A report titled, “Ready or Not: Creating a High School Diploma That Counts,” from 2004 found that both employers and colleges are demanding more of high school graduates than in the past. According to Achieve, Inc., “current high-school exit expectations fall well short of [employer and college] demands.” The report explains that the major problem currently facing the American school system is that high school graduates were not provided with the skills and knowledge they needed to succeed in college and careers. “While students and their parents may still believe that the diploma reflects adequate preparation for the intellectual demands of adult life, in reality it falls far short of this common-sense goal.” The report continues that the diploma itself lost its value because graduates could not compete successfully beyond high school, and that the solution to this problem is a common set of rigorous standards.

Why implement it nationwide? So that a kid in Alabama meets the same standards as a kid in Vermont, and so that no kid is shortchanged. But to Chris Collins, this is communistic hogwash. Here’s the press release that followed the call: 

Jan 27, 2014 Press Release Thousands of district constituents participate in discussion about new educational standards

Congressman Chris Collins (NY-27) talked to parents about Common Core today as part of a district-wide telephone town hall meeting.  The new educational standards are currently being implemented in New York State.  Common Core is widely criticized for forcing students to learn skills necessary to perform well on tests as opposed to actually learning critical material.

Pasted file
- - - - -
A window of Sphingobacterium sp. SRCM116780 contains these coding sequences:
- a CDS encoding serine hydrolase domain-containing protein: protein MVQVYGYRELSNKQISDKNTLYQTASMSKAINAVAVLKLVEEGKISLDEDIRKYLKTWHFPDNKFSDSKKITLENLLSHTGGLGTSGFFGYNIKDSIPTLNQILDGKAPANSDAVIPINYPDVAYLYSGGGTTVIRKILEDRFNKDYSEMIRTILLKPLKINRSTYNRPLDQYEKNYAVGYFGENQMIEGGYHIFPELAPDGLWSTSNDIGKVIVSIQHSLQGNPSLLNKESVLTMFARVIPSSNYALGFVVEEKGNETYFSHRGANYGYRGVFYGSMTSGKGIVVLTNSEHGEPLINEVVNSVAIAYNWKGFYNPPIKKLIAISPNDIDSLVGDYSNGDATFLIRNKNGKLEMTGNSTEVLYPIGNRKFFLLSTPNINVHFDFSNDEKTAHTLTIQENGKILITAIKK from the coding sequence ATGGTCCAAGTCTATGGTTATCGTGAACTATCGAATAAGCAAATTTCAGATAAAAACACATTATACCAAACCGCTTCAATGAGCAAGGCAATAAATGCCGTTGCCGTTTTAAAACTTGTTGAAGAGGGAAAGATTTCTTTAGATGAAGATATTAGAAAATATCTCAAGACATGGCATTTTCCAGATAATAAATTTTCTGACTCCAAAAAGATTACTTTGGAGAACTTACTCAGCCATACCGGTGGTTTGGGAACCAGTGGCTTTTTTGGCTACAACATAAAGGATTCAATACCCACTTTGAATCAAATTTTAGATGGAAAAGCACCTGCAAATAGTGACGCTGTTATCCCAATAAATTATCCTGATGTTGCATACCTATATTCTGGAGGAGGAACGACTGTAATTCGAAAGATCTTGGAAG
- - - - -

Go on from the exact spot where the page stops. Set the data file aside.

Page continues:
Thousands of NY-27 constituents participated in the town hall to learn more about Common Core and voice their concerns about how the new standards are impacting their children. 

“There are few issues as important to the future of our country as the education of our children,” said Congressman Collins.  “Unfortunately, in today’s world, too many of the decisions surrounding our children’s education are being made by government bureaucrats far removed from the classroom.  I believe strongly that parents, teachers and local school leaders know what is best for our children.  Common Core is a typical one-size-fits-all approach generated by big government bureaucrats.”

New York State adopted Common Core standards in 2010.  Across the country, 45 states have begun Common Core implementation, but recently ten states, including Massachusetts, have started to rethink or delay their participation over growing concerns from parents, educators and students themselves.  States were incentivized to participate in Common Core by the federal government through grant money available as part of the American Recovery and Restoration Act (federal stimulus). 

During the telephone town hall, parents voiced concerns about the student testing standards, mandated curriculum, and teacher/school evaluations tied to test results as dictated by Common Core.   Joining Collins for the town hall was Neal McCluskey, Associate Director of the Cato Institute’s Center for Educational Freedom

“We should all want our children to be college or career ready following high school graduation and we should be willing to raise our standards to achieve that goal,” continued Collins.  “But Common Core is about churning out students as test takers, not inquisitive students excited about learning.

By forcing students to spend their K-12 years arduously focused on test talking, we will never develop our next generation of leaders, educators and entrepreneurs.  That is sad for our children and our country.”